Conversion funnels are a fundamental concept in sales. I see the funnel as a big scary slide that I wanted to try as a kid. Your friends whizzing down the hill on their sleds looked like a lot of fun, so you wanted to try it too. You observed how much fun they were having while you were doing your research. The benefits of having fun outweighed your fear, so you climbed up and flew down.
As customers look at whether or not to buy from a company, they go through a journey that is similar to the conversion funnel that the company uses. To get people to read your blog, you must first interest them, gain their trust, and then encourage them to take some sort of action.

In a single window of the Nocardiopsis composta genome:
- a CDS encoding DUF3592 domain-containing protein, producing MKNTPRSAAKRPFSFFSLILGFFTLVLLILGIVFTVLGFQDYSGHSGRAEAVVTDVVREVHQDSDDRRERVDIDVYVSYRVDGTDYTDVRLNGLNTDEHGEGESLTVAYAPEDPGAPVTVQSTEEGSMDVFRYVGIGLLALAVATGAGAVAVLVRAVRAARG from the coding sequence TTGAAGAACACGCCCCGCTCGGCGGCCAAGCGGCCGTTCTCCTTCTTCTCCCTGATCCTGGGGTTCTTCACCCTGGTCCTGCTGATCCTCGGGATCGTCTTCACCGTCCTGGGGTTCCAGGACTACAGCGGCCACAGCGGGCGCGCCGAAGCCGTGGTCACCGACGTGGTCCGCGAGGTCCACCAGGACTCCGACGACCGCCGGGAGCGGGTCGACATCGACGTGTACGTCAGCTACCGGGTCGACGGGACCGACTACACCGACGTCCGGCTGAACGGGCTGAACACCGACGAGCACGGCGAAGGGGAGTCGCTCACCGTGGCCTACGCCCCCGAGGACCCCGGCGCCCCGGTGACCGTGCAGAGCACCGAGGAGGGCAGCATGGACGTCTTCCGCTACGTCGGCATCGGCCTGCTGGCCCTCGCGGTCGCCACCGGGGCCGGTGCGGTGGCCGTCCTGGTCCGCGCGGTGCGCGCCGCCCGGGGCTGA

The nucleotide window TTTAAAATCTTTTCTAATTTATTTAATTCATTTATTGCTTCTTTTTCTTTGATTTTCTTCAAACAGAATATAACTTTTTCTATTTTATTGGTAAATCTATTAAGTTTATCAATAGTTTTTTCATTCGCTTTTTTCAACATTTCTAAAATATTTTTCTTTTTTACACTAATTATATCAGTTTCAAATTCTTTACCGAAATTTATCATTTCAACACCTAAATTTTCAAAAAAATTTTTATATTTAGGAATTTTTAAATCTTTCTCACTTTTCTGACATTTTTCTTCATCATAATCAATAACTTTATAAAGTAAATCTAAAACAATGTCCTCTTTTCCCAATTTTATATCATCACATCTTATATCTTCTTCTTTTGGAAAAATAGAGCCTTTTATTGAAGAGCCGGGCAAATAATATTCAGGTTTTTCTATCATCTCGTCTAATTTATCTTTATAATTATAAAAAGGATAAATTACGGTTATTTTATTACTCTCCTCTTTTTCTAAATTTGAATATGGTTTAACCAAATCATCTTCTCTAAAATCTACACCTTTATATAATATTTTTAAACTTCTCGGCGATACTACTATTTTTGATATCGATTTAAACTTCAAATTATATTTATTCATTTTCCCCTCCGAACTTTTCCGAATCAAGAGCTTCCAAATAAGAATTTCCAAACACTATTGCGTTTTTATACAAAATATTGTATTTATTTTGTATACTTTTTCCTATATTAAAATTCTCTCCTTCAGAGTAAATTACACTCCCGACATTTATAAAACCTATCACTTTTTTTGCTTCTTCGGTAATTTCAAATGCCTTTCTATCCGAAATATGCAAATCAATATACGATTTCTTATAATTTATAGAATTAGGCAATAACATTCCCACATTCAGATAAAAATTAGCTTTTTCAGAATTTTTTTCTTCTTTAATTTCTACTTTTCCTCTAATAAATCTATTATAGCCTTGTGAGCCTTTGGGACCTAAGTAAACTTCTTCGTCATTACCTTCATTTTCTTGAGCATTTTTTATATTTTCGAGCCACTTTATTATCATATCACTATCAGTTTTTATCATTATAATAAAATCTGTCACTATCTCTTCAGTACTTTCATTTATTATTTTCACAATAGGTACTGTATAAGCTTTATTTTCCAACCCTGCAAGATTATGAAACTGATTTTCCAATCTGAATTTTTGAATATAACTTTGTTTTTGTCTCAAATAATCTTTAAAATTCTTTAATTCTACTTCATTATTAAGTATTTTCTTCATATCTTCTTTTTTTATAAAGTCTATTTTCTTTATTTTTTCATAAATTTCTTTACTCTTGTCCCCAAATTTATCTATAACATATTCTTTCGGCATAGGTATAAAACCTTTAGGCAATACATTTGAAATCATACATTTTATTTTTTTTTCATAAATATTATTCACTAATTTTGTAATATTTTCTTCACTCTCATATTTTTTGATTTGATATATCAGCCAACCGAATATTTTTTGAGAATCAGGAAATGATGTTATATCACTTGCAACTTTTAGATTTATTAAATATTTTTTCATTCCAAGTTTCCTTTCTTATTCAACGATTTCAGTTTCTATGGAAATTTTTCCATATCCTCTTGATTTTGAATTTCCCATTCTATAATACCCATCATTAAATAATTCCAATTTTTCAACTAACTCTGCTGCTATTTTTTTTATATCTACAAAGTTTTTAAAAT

In this post, I’ll explain what conversion funnels are and how they impact your customer journey. You will learn how to optimize your funnel to increase the number of people who make it to your conversion point.
What Is a Conversion Funnel?
A conversion funnel is a way of describing the journey a potential customer takes before they take the desired action, for example, buying a product. As a salesperson, you help potential buyers become customers by guiding them through the sales process.
All leads begin at the top of the funnel. The more they learn about your business, the closer they get to purchasing your product or service. The process of converting leads into customers is often referred to as a funnel because companies typically have more leads than customers. The top of the funnel is usually a larger pool of people than the bottom, as fewer leads funnel down to the final stage of becoming customers.